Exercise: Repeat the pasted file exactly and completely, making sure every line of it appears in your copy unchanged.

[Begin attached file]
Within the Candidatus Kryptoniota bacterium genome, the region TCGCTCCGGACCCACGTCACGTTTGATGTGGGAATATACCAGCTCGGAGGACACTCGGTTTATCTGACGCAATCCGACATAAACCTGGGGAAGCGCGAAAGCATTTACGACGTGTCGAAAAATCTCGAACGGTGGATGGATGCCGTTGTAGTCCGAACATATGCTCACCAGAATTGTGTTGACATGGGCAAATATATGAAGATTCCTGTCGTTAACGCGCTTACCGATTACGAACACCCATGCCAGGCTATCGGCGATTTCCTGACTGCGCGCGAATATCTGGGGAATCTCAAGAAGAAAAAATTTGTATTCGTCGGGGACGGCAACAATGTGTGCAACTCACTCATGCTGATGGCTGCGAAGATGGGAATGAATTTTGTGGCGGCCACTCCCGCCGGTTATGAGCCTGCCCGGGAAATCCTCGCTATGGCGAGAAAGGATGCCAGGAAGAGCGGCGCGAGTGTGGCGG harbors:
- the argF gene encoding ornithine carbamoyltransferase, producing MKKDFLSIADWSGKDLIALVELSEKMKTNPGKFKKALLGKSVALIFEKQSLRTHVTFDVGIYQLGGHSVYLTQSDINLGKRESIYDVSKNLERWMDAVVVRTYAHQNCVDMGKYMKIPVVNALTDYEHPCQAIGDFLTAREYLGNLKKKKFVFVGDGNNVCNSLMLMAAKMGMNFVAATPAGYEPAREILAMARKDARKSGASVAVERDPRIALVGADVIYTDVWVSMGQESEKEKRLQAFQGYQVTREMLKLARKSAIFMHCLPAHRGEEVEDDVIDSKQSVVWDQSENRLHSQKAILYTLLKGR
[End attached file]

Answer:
Within the Candidatus Kryptoniota bacterium genome, the region TCGCTCCGGACCCACGTCACGTTTGATGTGGGAATATACCAGCTCGGAGGACACTCGGTTTATCTGACGCAATCCGACATAAACCTGGGGAAGCGCGAAAGCATTTACGACGTGTCGAAAAATCTCGAACGGTGGATGGATGCCGTTGTAGTCCGAACATATGCTCACCAGAATTGTGTTGACATGGGCAAATATATGAAGATTCCTGTCGTTAACGCGCTTACCGATTACGAACACCCATGCCAGGCTATCGGCGATTTCCTGACTGCGCGCGAATATCTGGGGAATCTCAAGAAGAAAAAATTTGTATTCGTCGGGGACGGCAACAATGTGTGCAACTCACTCATGCTGATGGCTGCGAAGATGGGAATGAATTTTGTGGCGGCCACTCCCGCCGGTTATGAGCCTGCCCGGGAAATCCTCGCTATGGCGAGAAAGGATGCCAGGAAGAGCGGCGCGAGTGTGGCGG harbors:
- the argF gene encoding ornithine carbamoyltransferase, producing MKKDFLSIADWSGKDLIALVELSEKMKTNPGKFKKALLGKSVALIFEKQSLRTHVTFDVGIYQLGGHSVYLTQSDINLGKRESIYDVSKNLERWMDAVVVRTYAHQNCVDMGKYMKIPVVNALTDYEHPCQAIGDFLTAREYLGNLKKKKFVFVGDGNNVCNSLMLMAAKMGMNFVAATPAGYEPAREILAMARKDARKSGASVAVERDPRIALVGADVIYTDVWVSMGQESEKEKRLQAFQGYQVTREMLKLARKSAIFMHCLPAHRGEEVEDDVIDSKQSVVWDQSENRLHSQKAILYTLLKGR